Sunday, July 5, 2009

Tenenbaum's own fair use expert: downloading songs is 'illegal,' 'breaking the law,' 'cheating'

How is Harvard Law Professor John Palfrey, Joel Tenenbaum's remaining expert on fair use, going to be helpful to the defense cause, given that he has described the use of peer-to-peer networks to download and "share" songs as "illegal," "copyright infringement[]," "break[ing] the law," and "cheat[ing]"?

See this 2004 Boston Globe op-ed piece in which Palfrey argues that purveyors of p2p software including Grokster should not be held liable for their users' infringements (a position subsequently rejected by the Supreme Court).

UPDATE: In his 2008 book Born Digital: Understanding the First Generation of Digital Natives, Palfrey again makes clear that use of p2p networks to download and "share" music constitutes copyright infringement:
Use of Napster to download songs was "breaking the law" (p. 133)

"In a legal sense, anyone who uploads music on P2P networks is violating the intellectual property of the artists, whose interests are formally protected by the laws of virtually every nation in the world." (p.133)

On Napster: "there was little doubt that the file sharing itself was illegal..." (p. 134)

Napster was "well-known for large-scale copyright infringement" (p. 135)

On the record labels' individual suits: "most [defendants] are indeed liable for the infringement" (p. 141)

'[W]e believe that it is important to uphold the rule of law, not to ignore rules that seem merely inconvenient.... " (p. 142)

"Take note: Online file-sharing of copyrighted works is illegal in the United States and in most other jurisdictions in the world." (p. 142)

"people who are sharing thousands of songs for free when they ought to be paying for them" (p. 150)
Palfrey argues persuasively that file-sharing is popular, and makes clear his disagreement with the record labels' suits against individuals. But he forthrightly, and repeatedly, acknowledges that the use of p2p systems to obtain music without permission is blatantly illegal. If he indeed testifies at trial, cross-examination should be very interesting.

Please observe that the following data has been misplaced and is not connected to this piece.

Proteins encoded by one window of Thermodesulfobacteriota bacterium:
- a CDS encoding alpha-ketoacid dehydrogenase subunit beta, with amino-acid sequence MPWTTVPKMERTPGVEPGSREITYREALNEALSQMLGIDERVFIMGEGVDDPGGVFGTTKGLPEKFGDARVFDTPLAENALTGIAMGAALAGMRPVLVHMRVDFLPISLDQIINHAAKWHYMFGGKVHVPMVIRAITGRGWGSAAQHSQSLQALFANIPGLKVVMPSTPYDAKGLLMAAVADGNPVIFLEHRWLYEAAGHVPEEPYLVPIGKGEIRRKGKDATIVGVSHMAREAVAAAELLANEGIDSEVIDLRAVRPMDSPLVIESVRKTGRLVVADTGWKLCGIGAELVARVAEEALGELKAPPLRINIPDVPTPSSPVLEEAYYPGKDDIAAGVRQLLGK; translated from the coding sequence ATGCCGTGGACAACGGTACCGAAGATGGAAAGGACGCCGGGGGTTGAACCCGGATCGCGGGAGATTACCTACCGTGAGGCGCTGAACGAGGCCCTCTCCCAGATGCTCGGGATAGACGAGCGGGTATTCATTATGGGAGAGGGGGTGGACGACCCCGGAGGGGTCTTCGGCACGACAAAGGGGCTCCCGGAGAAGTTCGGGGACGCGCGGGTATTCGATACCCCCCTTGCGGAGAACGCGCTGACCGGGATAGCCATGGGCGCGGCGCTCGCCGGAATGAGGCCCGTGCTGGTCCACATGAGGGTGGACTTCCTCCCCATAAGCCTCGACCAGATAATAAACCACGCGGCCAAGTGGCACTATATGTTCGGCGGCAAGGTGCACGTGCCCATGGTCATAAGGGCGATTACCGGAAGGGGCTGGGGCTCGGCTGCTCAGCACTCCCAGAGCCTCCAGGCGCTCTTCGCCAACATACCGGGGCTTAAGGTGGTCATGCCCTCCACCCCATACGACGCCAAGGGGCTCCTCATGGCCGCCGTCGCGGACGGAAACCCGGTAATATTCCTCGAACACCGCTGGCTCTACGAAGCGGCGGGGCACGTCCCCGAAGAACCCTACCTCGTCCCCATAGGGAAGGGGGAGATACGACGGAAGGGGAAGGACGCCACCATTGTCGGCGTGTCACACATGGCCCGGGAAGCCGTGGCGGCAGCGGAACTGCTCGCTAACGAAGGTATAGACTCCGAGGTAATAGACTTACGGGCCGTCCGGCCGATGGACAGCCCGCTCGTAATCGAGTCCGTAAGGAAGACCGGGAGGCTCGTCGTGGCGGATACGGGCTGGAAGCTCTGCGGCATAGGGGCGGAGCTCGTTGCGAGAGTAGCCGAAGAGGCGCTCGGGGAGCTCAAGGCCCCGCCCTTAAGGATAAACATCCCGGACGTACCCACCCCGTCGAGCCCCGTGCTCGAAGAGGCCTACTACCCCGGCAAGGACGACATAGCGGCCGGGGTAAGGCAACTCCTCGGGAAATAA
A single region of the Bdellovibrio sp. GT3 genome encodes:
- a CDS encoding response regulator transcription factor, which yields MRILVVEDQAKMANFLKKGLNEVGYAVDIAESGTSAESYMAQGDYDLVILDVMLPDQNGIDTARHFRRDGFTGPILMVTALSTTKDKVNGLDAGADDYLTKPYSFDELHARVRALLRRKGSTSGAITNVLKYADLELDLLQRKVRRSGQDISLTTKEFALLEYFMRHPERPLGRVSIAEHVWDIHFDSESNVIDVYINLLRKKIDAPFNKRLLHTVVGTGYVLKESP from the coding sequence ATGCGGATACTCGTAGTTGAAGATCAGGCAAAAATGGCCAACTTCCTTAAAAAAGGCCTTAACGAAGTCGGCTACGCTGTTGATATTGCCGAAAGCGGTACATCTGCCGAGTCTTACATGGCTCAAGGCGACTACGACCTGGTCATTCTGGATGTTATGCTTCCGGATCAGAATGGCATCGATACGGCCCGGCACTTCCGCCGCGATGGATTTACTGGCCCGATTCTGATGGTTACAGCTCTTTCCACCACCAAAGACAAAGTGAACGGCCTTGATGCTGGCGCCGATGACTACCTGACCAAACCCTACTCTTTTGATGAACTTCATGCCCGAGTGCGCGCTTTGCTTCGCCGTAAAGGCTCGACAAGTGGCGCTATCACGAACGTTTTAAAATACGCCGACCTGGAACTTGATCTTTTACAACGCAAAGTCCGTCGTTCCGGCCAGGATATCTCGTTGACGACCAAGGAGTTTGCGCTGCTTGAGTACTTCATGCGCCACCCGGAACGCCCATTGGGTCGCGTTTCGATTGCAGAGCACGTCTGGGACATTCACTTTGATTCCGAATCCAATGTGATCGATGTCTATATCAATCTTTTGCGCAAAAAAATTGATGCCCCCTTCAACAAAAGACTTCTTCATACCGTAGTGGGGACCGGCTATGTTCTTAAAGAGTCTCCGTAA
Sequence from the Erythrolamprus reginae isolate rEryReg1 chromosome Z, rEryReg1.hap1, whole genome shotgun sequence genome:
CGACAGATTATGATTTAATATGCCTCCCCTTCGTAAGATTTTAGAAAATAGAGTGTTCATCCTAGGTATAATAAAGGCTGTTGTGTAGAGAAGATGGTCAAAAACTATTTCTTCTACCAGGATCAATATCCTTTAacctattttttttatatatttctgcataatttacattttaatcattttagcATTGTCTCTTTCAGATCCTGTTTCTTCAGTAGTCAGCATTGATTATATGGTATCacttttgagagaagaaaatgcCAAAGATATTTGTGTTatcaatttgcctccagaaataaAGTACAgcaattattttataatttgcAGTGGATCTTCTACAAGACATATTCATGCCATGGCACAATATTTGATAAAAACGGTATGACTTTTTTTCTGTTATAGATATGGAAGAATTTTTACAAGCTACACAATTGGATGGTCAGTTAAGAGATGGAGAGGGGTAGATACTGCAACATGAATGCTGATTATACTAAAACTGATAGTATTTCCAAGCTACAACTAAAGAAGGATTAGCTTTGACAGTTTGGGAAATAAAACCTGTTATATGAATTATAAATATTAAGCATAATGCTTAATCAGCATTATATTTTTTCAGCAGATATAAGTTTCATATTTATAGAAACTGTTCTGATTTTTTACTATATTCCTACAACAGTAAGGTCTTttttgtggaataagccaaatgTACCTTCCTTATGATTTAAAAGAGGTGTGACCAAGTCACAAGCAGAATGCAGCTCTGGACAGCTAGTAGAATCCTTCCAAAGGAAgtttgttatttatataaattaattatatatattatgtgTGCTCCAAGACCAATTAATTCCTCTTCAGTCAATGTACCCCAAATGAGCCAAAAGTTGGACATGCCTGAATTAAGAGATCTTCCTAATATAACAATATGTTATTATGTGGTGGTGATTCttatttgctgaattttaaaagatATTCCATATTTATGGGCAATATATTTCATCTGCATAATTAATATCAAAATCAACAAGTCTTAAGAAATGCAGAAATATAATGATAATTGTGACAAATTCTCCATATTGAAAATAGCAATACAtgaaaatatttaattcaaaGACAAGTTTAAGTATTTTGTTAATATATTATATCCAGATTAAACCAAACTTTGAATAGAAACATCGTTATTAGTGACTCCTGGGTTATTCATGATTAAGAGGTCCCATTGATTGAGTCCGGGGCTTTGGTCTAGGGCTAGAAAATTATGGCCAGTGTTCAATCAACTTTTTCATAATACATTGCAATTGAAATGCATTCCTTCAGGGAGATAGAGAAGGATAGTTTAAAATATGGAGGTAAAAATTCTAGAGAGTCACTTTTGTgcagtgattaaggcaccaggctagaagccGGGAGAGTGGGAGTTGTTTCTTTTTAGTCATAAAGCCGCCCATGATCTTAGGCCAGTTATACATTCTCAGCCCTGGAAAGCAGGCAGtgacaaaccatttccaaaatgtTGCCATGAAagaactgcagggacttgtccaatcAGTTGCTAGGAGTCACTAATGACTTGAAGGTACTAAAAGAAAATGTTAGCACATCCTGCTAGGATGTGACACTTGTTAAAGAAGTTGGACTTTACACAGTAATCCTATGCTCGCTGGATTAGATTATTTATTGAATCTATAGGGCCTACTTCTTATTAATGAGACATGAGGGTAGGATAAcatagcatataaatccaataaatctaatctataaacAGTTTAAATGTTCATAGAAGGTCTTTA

1. Maybe he meant this special case of "breaking the law" in the sense that the law becomes broken and due for an update?

  2. @Mark Kerzner:

    I recommend you read the entire Globe op-ed (which I linked to), and the relevant pages from his book (which you can do through's "search inside" feature). There is no doubt whatsoever that Palfrey is saying that, under current law, use of p2p networks to download and "share" music without permission constitutes copyright infringement and is therefore illegal.

    In his book, Palfrey makes clear that he does not support the labels' litigation campaign, but he acknowledges that those who use p2p to obtain songs are liable. He does not attempt to argue that such activity is fair use, and, given his repeated and unequivocal statements about its illegality, he necessarily acknowledges that it is *not* fair use. As Section 107 says, "the fair use of a copyrighted not an infringement of copyright."

  3. Sooo...if it's illegal, and therefore presumably damaging to artists and property-holders, then why is the RIAA's litigation activity unsupportable? (Or is this explained in the book?)

    I don't see how you can claim that rights are being infringed but that we SHOULDN'T expect the rights-holder to act to protect them.

  4. @DensityDuck:

    I haven't read the entire book, and I want to be careful not to mischaracterize it. But from the section from which I quoted, it appears that Palfrey's objections to the litigation are: 1) it was bad PR for the labels; 2) it targeted some sympathetic defendants; 3) it made some errors in ID'ing infringers; and 4) it hasn't stopped infringement.

    But Palfrey's conclusion about the lawsuits is not entirely negative. He does acknowledge (p. 142) that "the suits brought against file-sharers [] have served at the very least a positive pedagogical function."

    From the portions of the book I have read, it seems to take a rather measured approach; it is *not* a screed against the entertainment industry.


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